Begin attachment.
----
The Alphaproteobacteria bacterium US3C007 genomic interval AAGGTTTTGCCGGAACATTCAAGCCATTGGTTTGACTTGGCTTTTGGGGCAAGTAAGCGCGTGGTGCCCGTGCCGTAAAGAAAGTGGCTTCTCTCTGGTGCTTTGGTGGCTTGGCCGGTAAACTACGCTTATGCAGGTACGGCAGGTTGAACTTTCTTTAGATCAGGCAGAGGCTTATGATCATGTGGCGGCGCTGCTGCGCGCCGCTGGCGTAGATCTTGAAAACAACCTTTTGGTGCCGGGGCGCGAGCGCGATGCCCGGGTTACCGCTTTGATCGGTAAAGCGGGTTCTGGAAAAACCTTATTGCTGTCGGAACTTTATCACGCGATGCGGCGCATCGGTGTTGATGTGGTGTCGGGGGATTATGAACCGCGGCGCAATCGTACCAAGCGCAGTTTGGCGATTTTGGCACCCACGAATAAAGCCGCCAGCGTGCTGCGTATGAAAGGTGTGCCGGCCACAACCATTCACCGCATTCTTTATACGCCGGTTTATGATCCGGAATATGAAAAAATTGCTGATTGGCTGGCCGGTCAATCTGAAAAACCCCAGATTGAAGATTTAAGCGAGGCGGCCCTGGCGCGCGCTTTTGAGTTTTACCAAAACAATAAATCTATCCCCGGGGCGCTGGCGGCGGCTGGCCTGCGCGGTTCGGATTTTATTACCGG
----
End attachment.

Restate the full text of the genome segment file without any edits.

The Alphaproteobacteria bacterium US3C007 genomic interval AAGGTTTTGCCGGAACATTCAAGCCATTGGTTTGACTTGGCTTTTGGGGCAAGTAAGCGCGTGGTGCCCGTGCCGTAAAGAAAGTGGCTTCTCTCTGGTGCTTTGGTGGCTTGGCCGGTAAACTACGCTTATGCAGGTACGGCAGGTTGAACTTTCTTTAGATCAGGCAGAGGCTTATGATCATGTGGCGGCGCTGCTGCGCGCCGCTGGCGTAGATCTTGAAAACAACCTTTTGGTGCCGGGGCGCGAGCGCGATGCCCGGGTTACCGCTTTGATCGGTAAAGCGGGTTCTGGAAAAACCTTATTGCTGTCGGAACTTTATCACGCGATGCGGCGCATCGGTGTTGATGTGGTGTCGGGGGATTATGAACCGCGGCGCAATCGTACCAAGCGCAGTTTGGCGATTTTGGCACCCACGAATAAAGCCGCCAGCGTGCTGCGTATGAAAGGTGTGCCGGCCACAACCATTCACCGCATTCTTTATACGCCGGTTTATGATCCGGAATATGAAAAAATTGCTGATTGGCTGGCCGGTCAATCTGAAAAACCCCAGATTGAAGATTTAAGCGAGGCGGCCCTGGCGCGCGCTTTTGAGTTTTACCAAAACAATAAATCTATCCCCGGGGCGCTGGCGGCGGCTGGCCTGCGCGGTTCGGATTTTATTACCGG